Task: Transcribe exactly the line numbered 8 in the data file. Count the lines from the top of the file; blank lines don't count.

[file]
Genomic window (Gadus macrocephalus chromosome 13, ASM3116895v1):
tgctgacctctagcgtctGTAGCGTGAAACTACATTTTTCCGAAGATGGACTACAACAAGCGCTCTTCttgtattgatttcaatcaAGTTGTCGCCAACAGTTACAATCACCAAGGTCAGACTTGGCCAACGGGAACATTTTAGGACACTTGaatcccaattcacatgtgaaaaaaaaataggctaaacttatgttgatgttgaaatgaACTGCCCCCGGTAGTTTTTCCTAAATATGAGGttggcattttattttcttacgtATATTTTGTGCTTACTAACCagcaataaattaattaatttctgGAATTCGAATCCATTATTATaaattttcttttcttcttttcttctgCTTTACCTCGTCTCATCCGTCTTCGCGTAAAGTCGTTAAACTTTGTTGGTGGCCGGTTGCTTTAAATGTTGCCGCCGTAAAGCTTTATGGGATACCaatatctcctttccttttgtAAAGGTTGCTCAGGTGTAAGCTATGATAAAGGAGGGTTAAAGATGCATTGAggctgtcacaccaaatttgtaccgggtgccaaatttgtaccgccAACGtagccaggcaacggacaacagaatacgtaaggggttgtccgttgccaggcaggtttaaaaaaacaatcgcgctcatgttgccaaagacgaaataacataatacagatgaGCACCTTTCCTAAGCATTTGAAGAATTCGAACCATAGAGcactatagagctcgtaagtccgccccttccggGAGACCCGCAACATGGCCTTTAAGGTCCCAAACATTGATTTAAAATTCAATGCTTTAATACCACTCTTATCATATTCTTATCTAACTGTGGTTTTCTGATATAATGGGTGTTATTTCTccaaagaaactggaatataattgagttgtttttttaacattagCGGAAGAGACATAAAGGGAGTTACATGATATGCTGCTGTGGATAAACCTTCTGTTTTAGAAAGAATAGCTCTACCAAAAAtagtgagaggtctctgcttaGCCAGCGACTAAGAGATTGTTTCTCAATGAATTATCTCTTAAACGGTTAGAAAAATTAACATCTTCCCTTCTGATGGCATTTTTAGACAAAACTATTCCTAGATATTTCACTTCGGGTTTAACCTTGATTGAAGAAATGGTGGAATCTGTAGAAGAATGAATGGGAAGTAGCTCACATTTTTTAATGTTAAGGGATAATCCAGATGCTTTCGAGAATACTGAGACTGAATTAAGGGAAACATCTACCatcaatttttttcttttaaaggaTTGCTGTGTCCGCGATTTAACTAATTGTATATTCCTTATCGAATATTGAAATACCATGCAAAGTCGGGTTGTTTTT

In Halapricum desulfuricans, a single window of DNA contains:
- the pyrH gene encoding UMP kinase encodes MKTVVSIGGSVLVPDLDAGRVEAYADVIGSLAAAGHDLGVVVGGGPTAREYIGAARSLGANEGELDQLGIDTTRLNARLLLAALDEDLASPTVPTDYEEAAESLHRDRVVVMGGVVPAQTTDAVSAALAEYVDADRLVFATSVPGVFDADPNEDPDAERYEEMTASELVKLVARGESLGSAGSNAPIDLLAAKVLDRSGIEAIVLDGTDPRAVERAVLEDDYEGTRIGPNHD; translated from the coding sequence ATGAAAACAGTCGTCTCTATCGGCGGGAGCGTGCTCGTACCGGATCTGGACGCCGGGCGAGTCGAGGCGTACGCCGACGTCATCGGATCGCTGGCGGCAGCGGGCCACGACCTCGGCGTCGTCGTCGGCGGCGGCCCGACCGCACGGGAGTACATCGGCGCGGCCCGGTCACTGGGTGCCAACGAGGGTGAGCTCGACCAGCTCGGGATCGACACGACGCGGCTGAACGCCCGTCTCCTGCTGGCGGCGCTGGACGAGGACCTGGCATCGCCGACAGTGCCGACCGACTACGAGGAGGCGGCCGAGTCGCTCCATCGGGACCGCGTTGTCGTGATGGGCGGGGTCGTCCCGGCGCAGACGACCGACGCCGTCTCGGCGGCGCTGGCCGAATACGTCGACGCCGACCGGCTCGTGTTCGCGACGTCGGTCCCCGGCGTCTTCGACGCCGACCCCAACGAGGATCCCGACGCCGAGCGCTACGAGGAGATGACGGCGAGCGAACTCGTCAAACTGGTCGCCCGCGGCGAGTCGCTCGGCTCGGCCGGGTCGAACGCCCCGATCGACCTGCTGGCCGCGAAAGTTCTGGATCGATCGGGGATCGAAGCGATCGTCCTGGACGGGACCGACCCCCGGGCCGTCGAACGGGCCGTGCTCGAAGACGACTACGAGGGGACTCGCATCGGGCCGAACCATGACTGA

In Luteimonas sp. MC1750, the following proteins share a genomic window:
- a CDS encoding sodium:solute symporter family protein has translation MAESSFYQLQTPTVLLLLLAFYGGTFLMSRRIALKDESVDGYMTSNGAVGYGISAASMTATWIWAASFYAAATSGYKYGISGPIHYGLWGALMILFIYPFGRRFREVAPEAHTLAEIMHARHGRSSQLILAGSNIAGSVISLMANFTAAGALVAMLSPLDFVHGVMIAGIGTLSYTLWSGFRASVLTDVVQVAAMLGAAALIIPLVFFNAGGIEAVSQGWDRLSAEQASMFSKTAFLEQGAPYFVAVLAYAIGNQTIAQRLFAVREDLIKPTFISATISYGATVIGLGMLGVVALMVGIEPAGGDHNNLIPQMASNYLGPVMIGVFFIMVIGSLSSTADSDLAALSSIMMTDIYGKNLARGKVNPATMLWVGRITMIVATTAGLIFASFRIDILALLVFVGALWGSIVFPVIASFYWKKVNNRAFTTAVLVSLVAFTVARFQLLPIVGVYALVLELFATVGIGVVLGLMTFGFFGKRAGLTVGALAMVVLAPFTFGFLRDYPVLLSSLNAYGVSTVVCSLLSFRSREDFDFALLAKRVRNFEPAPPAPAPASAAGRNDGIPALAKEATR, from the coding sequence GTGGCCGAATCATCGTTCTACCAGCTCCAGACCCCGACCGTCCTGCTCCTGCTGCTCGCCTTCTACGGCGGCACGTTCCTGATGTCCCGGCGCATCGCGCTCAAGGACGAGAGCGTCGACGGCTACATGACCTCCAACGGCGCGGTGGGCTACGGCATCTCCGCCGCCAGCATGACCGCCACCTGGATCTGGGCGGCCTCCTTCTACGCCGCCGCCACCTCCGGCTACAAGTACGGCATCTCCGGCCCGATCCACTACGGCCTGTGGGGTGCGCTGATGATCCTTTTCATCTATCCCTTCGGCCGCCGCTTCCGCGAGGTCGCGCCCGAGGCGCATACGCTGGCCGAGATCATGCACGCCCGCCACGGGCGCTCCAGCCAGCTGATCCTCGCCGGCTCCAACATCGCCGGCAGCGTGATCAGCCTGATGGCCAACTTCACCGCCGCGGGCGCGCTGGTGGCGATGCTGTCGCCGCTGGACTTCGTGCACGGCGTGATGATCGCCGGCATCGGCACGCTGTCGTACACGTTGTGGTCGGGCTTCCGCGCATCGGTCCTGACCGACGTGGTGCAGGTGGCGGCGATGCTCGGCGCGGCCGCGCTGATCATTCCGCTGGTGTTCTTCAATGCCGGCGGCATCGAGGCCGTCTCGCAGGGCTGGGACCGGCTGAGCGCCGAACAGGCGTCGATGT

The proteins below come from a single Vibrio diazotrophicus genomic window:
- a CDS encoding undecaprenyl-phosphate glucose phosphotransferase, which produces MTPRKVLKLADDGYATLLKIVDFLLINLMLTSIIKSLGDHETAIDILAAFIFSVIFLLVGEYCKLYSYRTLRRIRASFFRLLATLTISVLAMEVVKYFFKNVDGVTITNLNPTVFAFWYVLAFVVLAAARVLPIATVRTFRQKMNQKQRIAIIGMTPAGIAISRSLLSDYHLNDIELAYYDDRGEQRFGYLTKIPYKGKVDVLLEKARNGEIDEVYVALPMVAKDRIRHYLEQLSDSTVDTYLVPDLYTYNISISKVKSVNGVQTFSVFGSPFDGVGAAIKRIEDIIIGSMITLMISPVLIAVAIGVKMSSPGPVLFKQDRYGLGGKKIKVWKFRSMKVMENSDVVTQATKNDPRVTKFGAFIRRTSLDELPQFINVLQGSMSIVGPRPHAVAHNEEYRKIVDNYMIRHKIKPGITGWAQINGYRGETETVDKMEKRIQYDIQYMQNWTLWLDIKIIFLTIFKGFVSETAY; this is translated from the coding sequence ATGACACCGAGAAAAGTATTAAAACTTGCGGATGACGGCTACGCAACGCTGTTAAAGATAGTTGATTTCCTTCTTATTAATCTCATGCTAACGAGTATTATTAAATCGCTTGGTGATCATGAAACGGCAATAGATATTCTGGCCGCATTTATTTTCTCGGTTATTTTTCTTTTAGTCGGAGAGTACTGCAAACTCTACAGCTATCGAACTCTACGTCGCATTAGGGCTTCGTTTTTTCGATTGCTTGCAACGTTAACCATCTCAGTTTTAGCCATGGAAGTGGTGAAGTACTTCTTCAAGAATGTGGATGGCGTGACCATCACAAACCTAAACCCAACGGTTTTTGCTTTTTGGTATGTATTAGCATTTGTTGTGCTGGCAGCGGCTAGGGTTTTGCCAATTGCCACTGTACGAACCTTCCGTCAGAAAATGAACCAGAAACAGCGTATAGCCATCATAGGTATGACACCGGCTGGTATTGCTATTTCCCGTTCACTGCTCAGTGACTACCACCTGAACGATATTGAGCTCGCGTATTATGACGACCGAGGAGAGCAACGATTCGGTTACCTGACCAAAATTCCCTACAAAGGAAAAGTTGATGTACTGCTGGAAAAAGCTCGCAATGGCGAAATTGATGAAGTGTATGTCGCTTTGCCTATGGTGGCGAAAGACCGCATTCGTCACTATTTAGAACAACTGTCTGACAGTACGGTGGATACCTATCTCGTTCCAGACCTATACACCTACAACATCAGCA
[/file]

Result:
- a CDS encoding undecaprenyl-phosphate glucose phosphotransferase, which produces MTPRKVLKLADDGYATLLKIVDFLLINLMLTSIIKSLGDHETAIDILAAFIFSVIFLLVGEYCKLYSYRTLRRIRASFFRLLATLTISVLAMEVVKYFFKNVDGVTITNLNPTVFAFWYVLAFVVLAAARVLPIATVRTFRQKMNQKQRIAIIGMTPAGIAISRSLLSDYHLNDIELAYYDDRGEQRFGYLTKIPYKGKVDVLLEKARNGEIDEVYVALPMVAKDRIRHYLEQLSDSTVDTYLVPDLYTYNISISKVKSVNGVQTFSVFGSPFDGVGAAIKRIEDIIIGSMITLMISPVLIAVAIGVKMSSPGPVLFKQDRYGLGGKKIKVWKFRSMKVMENSDVVTQATKNDPRVTKFGAFIRRTSLDELPQFINVLQGSMSIVGPRPHAVAHNEEYRKIVDNYMIRHKIKPGITGWAQINGYRGETETVDKMEKRIQYDIQYMQNWTLWLDIKIIFLTIFKGFVSETAY; this is translated from the coding sequence ATGACACCGAGAAAAGTATTAAAACTTGCGGATGACGGCTACGCAACGCTGTTAAAGATAGTTGATTTCCTTCTTATTAATCTCATGCTAACGAGTATTATTAAATCGCTTGGTGATCATGAAACGGCAATAGATATTCTGGCCGCATTTATTTTCTCGGTTATTTTTCTTTTAGTCGGAGAGTACTGCAAACTCTACAGCTATCGAACTCTACGTCGCATTAGGGCTTCGTTTTTTCGATTGCTTGCAACGTTAACCATCTCAGTTTTAGCCATGGAAGTGGTGAAGTACTTCTTCAAGAATGTGGATGGCGTGACCATCACAAACCTAAACCCAACGGTTTTTGCTTTTTGGTATGTATTAGCATTTGTTGTGCTGGCAGCGGCTAGGGTTTTGCCAATTGCCACTGTACGAACCTTCCGTCAGAAAATGAACCAGAAACAGCGTATAGCCATCATAGGTATGACACCGGCTGGTATTGCTATTTCCCGTTCACTGCTCAGTGACTACCACCTGAACGATATTGAGCTCGCGTATTATGACGACCGAGGAGAGCAACGATTCGGTTACCTGACCAAAATTCCCTACAAAGGAAAAGTTGATGTACTGCTGGAAAAAGCTCGCAATGGCGAAATTGATGAAGTGTATGTCGCTTTGCCTATGGTGGCGAAAGACCGCATTCGTCACTATTTAGAACAACTGTCTGACAGTACGGTGGATACCTATCTCGTTCCAGACCTATACACCTACAACATCAGCA